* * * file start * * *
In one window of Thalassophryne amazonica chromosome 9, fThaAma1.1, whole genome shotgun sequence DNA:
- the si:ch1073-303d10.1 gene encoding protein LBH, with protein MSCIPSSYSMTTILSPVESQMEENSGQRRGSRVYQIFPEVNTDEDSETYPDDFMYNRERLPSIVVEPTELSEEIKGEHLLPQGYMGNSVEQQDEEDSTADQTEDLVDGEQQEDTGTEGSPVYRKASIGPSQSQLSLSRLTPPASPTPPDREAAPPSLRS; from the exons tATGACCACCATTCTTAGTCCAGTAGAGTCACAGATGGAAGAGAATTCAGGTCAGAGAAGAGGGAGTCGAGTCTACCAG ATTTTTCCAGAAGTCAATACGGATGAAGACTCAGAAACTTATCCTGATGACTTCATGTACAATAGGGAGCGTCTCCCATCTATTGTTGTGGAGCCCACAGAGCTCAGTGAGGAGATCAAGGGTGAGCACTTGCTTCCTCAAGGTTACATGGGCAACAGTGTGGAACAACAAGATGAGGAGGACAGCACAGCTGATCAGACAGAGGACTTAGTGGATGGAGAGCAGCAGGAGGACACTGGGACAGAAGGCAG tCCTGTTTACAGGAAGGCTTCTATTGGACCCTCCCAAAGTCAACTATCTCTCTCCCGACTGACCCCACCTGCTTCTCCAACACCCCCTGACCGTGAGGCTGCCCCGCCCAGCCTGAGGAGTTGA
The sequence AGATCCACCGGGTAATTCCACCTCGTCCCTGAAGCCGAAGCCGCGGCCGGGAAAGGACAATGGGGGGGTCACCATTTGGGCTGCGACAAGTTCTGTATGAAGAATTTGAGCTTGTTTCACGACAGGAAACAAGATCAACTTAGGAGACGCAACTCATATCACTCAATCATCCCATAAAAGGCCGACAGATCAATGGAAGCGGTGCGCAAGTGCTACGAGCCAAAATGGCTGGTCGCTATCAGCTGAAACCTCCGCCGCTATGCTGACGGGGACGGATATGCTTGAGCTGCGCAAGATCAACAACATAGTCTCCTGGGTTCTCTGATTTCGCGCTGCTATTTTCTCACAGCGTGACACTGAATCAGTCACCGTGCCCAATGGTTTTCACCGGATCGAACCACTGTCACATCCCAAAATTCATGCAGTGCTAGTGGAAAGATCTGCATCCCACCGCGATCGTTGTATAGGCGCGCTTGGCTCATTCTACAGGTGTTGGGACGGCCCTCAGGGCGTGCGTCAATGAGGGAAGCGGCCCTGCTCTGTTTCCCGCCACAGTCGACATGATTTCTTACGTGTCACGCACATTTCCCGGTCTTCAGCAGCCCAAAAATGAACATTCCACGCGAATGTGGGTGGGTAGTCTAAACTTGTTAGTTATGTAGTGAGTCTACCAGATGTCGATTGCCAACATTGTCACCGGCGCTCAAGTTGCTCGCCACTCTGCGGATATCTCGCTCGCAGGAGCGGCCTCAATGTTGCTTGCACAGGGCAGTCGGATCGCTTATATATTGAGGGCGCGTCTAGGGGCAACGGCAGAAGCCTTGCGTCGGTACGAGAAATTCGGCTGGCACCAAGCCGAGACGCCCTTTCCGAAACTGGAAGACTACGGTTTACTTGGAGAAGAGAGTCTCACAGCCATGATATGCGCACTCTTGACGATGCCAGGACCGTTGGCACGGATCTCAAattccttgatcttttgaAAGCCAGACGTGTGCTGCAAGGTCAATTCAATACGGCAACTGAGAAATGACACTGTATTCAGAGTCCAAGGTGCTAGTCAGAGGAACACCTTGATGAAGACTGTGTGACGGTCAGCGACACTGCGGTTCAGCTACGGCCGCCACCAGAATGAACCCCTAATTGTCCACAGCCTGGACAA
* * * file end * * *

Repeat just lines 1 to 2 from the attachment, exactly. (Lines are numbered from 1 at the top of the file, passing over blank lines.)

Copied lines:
In one window of Thalassophryne amazonica chromosome 9, fThaAma1.1, whole genome shotgun sequence DNA:
- the si:ch1073-303d10.1 gene encoding protein LBH, with protein MSCIPSSYSMTTILSPVESQMEENSGQRRGSRVYQIFPEVNTDEDSETYPDDFMYNRERLPSIVVEPTELSEEIKGEHLLPQGYMGNSVEQQDEEDSTADQTEDLVDGEQQEDTGTEGSPVYRKASIGPSQSQLSLSRLTPPASPTPPDREAAPPSLRS; from the exons tATGACCACCATTCTTAGTCCAGTAGAGTCACAGATGGAAGAGAATTCAGGTCAGAGAAGAGGGAGTCGAGTCTACCAG ATTTTTCCAGAAGTCAATACGGATGAAGACTCAGAAACTTATCCTGATGACTTCATGTACAATAGGGAGCGTCTCCCATCTATTGTTGTGGAGCCCACAGAGCTCAGTGAGGAGATCAAGGGTGAGCACTTGCTTCCTCAAGGTTACATGGGCAACAGTGTGGAACAACAAGATGAGGAGGACAGCACAGCTGATCAGACAGAGGACTTAGTGGATGGAGAGCAGCAGGAGGACACTGGGACAGAAGGCAG tCCTGTTTACAGGAAGGCTTCTATTGGACCCTCCCAAAGTCAACTATCTCTCTCCCGACTGACCCCACCTGCTTCTCCAACACCCCCTGACCGTGAGGCTGCCCCGCCCAGCCTGAGGAGTTGA